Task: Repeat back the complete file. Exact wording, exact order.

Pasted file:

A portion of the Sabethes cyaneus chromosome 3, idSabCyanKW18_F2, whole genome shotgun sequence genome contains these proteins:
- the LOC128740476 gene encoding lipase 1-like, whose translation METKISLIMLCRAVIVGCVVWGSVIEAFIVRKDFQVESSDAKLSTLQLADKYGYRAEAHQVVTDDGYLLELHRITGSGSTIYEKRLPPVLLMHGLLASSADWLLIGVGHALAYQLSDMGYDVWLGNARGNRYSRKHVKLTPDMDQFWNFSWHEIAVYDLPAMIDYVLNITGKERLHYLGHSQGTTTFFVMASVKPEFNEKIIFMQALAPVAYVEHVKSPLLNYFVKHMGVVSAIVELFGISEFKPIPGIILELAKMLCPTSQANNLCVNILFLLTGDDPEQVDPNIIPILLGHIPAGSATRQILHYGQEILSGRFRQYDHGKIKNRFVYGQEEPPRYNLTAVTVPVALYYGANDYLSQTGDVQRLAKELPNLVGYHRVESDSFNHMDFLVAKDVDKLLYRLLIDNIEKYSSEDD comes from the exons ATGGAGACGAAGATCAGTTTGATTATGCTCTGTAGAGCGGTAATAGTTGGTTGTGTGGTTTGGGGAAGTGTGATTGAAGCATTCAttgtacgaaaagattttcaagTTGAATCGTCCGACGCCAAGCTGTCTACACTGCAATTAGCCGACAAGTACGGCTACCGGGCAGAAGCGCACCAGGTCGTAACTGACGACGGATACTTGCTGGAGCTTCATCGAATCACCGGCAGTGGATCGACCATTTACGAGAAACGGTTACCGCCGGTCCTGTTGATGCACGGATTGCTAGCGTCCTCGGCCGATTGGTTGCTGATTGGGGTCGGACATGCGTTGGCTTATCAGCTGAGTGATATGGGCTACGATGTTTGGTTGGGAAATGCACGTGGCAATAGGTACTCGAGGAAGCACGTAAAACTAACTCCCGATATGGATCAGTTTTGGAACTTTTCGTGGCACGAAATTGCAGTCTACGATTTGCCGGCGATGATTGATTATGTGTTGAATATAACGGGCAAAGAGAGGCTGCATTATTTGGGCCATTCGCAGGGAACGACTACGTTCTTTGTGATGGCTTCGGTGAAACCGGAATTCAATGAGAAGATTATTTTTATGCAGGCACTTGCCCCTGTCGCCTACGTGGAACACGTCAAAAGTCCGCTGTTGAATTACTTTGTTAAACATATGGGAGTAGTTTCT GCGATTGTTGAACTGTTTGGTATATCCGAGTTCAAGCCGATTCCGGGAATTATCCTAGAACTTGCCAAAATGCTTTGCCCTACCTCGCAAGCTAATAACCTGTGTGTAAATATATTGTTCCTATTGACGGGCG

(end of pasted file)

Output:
A portion of the Sabethes cyaneus chromosome 3, idSabCyanKW18_F2, whole genome shotgun sequence genome contains these proteins:
- the LOC128740476 gene encoding lipase 1-like, whose translation METKISLIMLCRAVIVGCVVWGSVIEAFIVRKDFQVESSDAKLSTLQLADKYGYRAEAHQVVTDDGYLLELHRITGSGSTIYEKRLPPVLLMHGLLASSADWLLIGVGHALAYQLSDMGYDVWLGNARGNRYSRKHVKLTPDMDQFWNFSWHEIAVYDLPAMIDYVLNITGKERLHYLGHSQGTTTFFVMASVKPEFNEKIIFMQALAPVAYVEHVKSPLLNYFVKHMGVVSAIVELFGISEFKPIPGIILELAKMLCPTSQANNLCVNILFLLTGDDPEQVDPNIIPILLGHIPAGSATRQILHYGQEILSGRFRQYDHGKIKNRFVYGQEEPPRYNLTAVTVPVALYYGANDYLSQTGDVQRLAKELPNLVGYHRVESDSFNHMDFLVAKDVDKLLYRLLIDNIEKYSSEDD comes from the exons ATGGAGACGAAGATCAGTTTGATTATGCTCTGTAGAGCGGTAATAGTTGGTTGTGTGGTTTGGGGAAGTGTGATTGAAGCATTCAttgtacgaaaagattttcaagTTGAATCGTCCGACGCCAAGCTGTCTACACTGCAATTAGCCGACAAGTACGGCTACCGGGCAGAAGCGCACCAGGTCGTAACTGACGACGGATACTTGCTGGAGCTTCATCGAATCACCGGCAGTGGATCGACCATTTACGAGAAACGGTTACCGCCGGTCCTGTTGATGCACGGATTGCTAGCGTCCTCGGCCGATTGGTTGCTGATTGGGGTCGGACATGCGTTGGCTTATCAGCTGAGTGATATGGGCTACGATGTTTGGTTGGGAAATGCACGTGGCAATAGGTACTCGAGGAAGCACGTAAAACTAACTCCCGATATGGATCAGTTTTGGAACTTTTCGTGGCACGAAATTGCAGTCTACGATTTGCCGGCGATGATTGATTATGTGTTGAATATAACGGGCAAAGAGAGGCTGCATTATTTGGGCCATTCGCAGGGAACGACTACGTTCTTTGTGATGGCTTCGGTGAAACCGGAATTCAATGAGAAGATTATTTTTATGCAGGCACTTGCCCCTGTCGCCTACGTGGAACACGTCAAAAGTCCGCTGTTGAATTACTTTGTTAAACATATGGGAGTAGTTTCT GCGATTGTTGAACTGTTTGGTATATCCGAGTTCAAGCCGATTCCGGGAATTATCCTAGAACTTGCCAAAATGCTTTGCCCTACCTCGCAAGCTAATAACCTGTGTGTAAATATATTGTTCCTATTGACGGGCG